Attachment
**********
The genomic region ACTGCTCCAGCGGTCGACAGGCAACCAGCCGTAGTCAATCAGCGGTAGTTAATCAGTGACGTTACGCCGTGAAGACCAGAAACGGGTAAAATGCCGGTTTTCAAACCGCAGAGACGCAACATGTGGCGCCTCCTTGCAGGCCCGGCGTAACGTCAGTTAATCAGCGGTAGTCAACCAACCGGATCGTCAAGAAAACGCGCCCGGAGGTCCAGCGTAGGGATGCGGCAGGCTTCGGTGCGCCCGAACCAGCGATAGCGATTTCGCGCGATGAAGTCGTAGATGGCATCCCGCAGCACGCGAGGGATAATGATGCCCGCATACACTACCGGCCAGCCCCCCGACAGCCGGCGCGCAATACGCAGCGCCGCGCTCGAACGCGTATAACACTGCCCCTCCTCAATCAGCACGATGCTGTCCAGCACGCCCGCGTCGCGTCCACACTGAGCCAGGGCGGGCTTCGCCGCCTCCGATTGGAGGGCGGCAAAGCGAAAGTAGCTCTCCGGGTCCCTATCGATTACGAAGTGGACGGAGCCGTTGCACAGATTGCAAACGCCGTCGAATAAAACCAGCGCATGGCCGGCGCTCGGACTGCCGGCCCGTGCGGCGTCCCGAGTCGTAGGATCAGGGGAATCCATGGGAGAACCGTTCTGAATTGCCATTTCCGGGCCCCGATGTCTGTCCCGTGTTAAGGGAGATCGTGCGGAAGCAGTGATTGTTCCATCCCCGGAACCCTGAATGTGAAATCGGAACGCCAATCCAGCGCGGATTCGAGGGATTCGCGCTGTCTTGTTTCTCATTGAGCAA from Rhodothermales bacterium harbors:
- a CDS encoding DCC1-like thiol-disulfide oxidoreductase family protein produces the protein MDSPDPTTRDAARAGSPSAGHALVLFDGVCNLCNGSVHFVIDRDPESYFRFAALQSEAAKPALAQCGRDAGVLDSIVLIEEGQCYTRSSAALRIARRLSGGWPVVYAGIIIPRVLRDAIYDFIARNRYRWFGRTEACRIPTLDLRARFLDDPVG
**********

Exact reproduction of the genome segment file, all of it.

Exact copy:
The genomic region ACTGCTCCAGCGGTCGACAGGCAACCAGCCGTAGTCAATCAGCGGTAGTTAATCAGTGACGTTACGCCGTGAAGACCAGAAACGGGTAAAATGCCGGTTTTCAAACCGCAGAGACGCAACATGTGGCGCCTCCTTGCAGGCCCGGCGTAACGTCAGTTAATCAGCGGTAGTCAACCAACCGGATCGTCAAGAAAACGCGCCCGGAGGTCCAGCGTAGGGATGCGGCAGGCTTCGGTGCGCCCGAACCAGCGATAGCGATTTCGCGCGATGAAGTCGTAGATGGCATCCCGCAGCACGCGAGGGATAATGATGCCCGCATACACTACCGGCCAGCCCCCCGACAGCCGGCGCGCAATACGCAGCGCCGCGCTCGAACGCGTATAACACTGCCCCTCCTCAATCAGCACGATGCTGTCCAGCACGCCCGCGTCGCGTCCACACTGAGCCAGGGCGGGCTTCGCCGCCTCCGATTGGAGGGCGGCAAAGCGAAAGTAGCTCTCCGGGTCCCTATCGATTACGAAGTGGACGGAGCCGTTGCACAGATTGCAAACGCCGTCGAATAAAACCAGCGCATGGCCGGCGCTCGGACTGCCGGCCCGTGCGGCGTCCCGAGTCGTAGGATCAGGGGAATCCATGGGAGAACCGTTCTGAATTGCCATTTCCGGGCCCCGATGTCTGTCCCGTGTTAAGGGAGATCGTGCGGAAGCAGTGATTGTTCCATCCCCGGAACCCTGAATGTGAAATCGGAACGCCAATCCAGCGCGGATTCGAGGGATTCGCGCTGTCTTGTTTCTCATTGAGCAA from Rhodothermales bacterium harbors:
- a CDS encoding DCC1-like thiol-disulfide oxidoreductase family protein produces the protein MDSPDPTTRDAARAGSPSAGHALVLFDGVCNLCNGSVHFVIDRDPESYFRFAALQSEAAKPALAQCGRDAGVLDSIVLIEEGQCYTRSSAALRIARRLSGGWPVVYAGIIIPRVLRDAIYDFIARNRYRWFGRTEACRIPTLDLRARFLDDPVG